Focus on big data and precision health
In this issue we are pleased to report on a new focus of TRANSPERS - “Big Data” and “Precision Health” and TRANSPERS contributions to work on consumer genomics and global health economics. Additionally, we highlight a number of high-profile contributions to the field by TRANSPERS collaborators Deborah Marshall and Lew Sandy, and congratulate Deborah on her recent awards.
Please circulate our announcements of position openings for faculty and post-doctoral fellowships.
As always, we welcome your thoughts, comments, and ideas for collaboration.
Kathryn Phillips, PhD
TRANSPERS Founding Director
In this issue
We are rapidly entering an era where “Big Data” - the aggregation and analysis of data across diverse sources using artificial intelligence and other approaches - is increasingly important in health care. Simultaneously, there is a new focus on “Precision Health,” which focuses not only on using genomic information for treatment decisions but also on using a wide range of data for disease prevention and detection across the lifespan.
TRANSPERS is venturing into new exploration of the economic and payment implications of the increased intersection of “Big Data” and “Precision Health,” through a new grant awarded by the National Human Genome Research Institute. Kathryn Phillips will lead this effort, which includes collaborations with the UCSF Program in Prenatal and Pediatric Genomic Sequencing (P3EGS), UCSF Baker Computational Health Sciences Institute (BCSHI), and the Stanford Precision Health and Integrated Diagnostics Center (PHIND), on Bringing Economics to Big Data and Precision Health.
The Global Economics and Evaluation of Clinical Genomics Sequencing Working Group (GEECS) held their annual meeting in Basel
GEECS held their annual meeting in Basel in conjunction with the International Health Economics Association Congress. The Working Group, chaired by Kathryn Phillips, is made up of an esteemed group of health economists and policy researchers from major institutions across the globe who have been at the forefront of the incorporation of genomics into clinical care. For more on the Working Group, please see the summary of their work: Global Economics and Evaluation of Clinical Genomics Sequencing Working Group (GEECS).
TRANSPERS collaborator Deborah Marshall publishes first study of personal utility of exome sequencing for parents of children with rare diseases
Exome Sequencing (ES) identifies rare disease-causing genetic variants quickly, often expediting the diagnostic process. Though undoubtedly valuable in many cases, the question remains whether it should be supported and reimbursed by a publicly-funded healthcare system. In this study published in Genetics in Medicine, TRANSPERS collaborator Deborah Marshall examines how the parents and families of children with rare genetic diseases value such tests. This is the first study quantifying the personal utility of exome sequencing for parents of children with rare diseases: The value of diagnostic testing for parents of children with rare genetic diseases.
The authors found that parents highly valued exome sequencing. They were willing to pay CAD$6590 (US$4943), wait 5.2 years to obtain results, and accept a 3.1% reduction in the chance of diagnosis for ES compared with operative procedures. The authors conclude that timely access to ES could reduce the diagnostic odyssey and associated costs.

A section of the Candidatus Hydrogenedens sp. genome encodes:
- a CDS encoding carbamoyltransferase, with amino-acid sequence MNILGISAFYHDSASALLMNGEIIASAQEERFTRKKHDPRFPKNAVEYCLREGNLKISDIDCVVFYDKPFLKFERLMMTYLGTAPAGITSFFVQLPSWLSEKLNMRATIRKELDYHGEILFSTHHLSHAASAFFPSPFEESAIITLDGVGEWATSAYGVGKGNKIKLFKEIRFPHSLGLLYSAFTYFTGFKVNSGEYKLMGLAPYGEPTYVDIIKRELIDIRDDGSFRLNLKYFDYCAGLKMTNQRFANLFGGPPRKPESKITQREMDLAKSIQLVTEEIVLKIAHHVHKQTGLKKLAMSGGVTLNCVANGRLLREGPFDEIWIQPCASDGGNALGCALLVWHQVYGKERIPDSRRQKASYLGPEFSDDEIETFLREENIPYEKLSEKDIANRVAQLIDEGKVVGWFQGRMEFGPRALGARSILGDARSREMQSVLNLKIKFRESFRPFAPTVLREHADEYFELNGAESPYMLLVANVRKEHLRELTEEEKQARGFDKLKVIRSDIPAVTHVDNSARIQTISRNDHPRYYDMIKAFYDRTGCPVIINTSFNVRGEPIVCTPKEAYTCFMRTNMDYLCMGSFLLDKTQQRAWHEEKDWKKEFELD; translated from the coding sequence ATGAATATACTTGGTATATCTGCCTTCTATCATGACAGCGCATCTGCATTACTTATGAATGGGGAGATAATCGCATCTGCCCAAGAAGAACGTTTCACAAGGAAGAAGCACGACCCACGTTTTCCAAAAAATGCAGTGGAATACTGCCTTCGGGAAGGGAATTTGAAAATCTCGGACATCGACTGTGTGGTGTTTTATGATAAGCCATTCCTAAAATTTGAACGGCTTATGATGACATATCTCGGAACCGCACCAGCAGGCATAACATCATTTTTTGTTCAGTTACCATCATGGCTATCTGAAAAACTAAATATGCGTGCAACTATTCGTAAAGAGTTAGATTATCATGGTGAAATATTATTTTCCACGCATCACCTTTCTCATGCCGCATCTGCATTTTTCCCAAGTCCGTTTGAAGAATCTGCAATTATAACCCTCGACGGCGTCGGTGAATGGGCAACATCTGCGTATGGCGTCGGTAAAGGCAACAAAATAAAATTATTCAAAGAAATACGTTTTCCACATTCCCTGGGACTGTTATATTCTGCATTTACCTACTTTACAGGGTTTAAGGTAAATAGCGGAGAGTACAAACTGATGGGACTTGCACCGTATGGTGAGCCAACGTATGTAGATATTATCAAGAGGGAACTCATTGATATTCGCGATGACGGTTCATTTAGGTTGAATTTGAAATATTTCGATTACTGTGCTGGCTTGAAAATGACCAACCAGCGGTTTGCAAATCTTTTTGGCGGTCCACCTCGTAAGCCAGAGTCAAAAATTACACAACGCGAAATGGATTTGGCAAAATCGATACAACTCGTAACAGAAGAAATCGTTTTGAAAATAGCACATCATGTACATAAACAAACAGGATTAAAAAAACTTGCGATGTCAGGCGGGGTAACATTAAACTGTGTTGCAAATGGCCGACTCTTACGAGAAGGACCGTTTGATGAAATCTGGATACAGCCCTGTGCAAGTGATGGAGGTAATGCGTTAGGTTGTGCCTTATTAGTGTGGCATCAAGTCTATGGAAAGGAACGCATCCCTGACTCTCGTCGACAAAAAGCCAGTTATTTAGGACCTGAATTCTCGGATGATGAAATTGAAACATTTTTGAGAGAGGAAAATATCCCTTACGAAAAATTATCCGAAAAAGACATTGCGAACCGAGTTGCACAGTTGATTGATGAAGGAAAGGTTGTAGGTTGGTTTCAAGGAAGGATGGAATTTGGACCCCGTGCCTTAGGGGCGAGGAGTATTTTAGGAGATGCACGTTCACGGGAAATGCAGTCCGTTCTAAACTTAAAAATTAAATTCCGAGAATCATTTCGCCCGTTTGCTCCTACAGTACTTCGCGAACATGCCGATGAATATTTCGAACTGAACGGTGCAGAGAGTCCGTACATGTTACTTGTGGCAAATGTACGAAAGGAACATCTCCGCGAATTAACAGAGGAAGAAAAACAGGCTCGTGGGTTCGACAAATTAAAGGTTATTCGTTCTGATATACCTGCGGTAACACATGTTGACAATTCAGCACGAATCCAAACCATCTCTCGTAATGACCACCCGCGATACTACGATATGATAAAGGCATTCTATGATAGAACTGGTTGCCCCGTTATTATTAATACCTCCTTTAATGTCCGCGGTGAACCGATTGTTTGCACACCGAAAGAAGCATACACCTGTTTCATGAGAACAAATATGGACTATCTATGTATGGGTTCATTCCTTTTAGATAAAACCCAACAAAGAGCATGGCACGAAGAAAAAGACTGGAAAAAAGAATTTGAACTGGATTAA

TRANSPERS congratulates collaborator Deborah Marshall on her speaking engagement in Australia and several awards
Long-time TRANSPERS collaborator, Deborah Marshall (University of Calgary), recently traveled to Brisbane, Australia for an invited speaking engagement on patient preferences on decision-making at Asia Pacific League of Associations for Rheumatology. Deborah has also been recently honored with the Dr. Jill M. Sanders Award of Excellence in Health Technology Assessment for her excellence in health technology assessment and a Peak Scholar award for her work in patient preferences.
Lew Sandy published in JAMA
TRANSPERS Payer Advisory Council member, Lew Sandy, published on Building Trust Between Physicians, Hospitals, and Payers in a recent JAMA article.
Kathryn was interviewed by the WSJ on the tax implications of DTC genomic testing and by CNBC on personalized medicine costs:
The WSJ article addressed the recent determination by the IRS that the 23andMe DTC test meets the standard for individuals to use their Tax-Free Health Savings Accounts. She was quoted on the regulation of 23andMe tests which are “regulated differently from clinical genetic tests,” and “If you get a result and see a physician, they need to redo the test in a clinical lab,” she said. “In that way, it is not health testing in the normal sense.”
In the CNBC article, Kathryn was interviewed on the cost and insurance coverage for genetic tests. She noted that “The reason insurers have been slow to cover genetic tests is not the label ‘preventative care,’ but instead the uncertainty of whether or not genome sequencing can currently lead to actionable clinical results. Insurers are very interested in using genetic testing for prevention, but we need to … demonstrate that the information will be used and that it’s a good trade-off between the benefits and the costs.”
Please see position announcements at: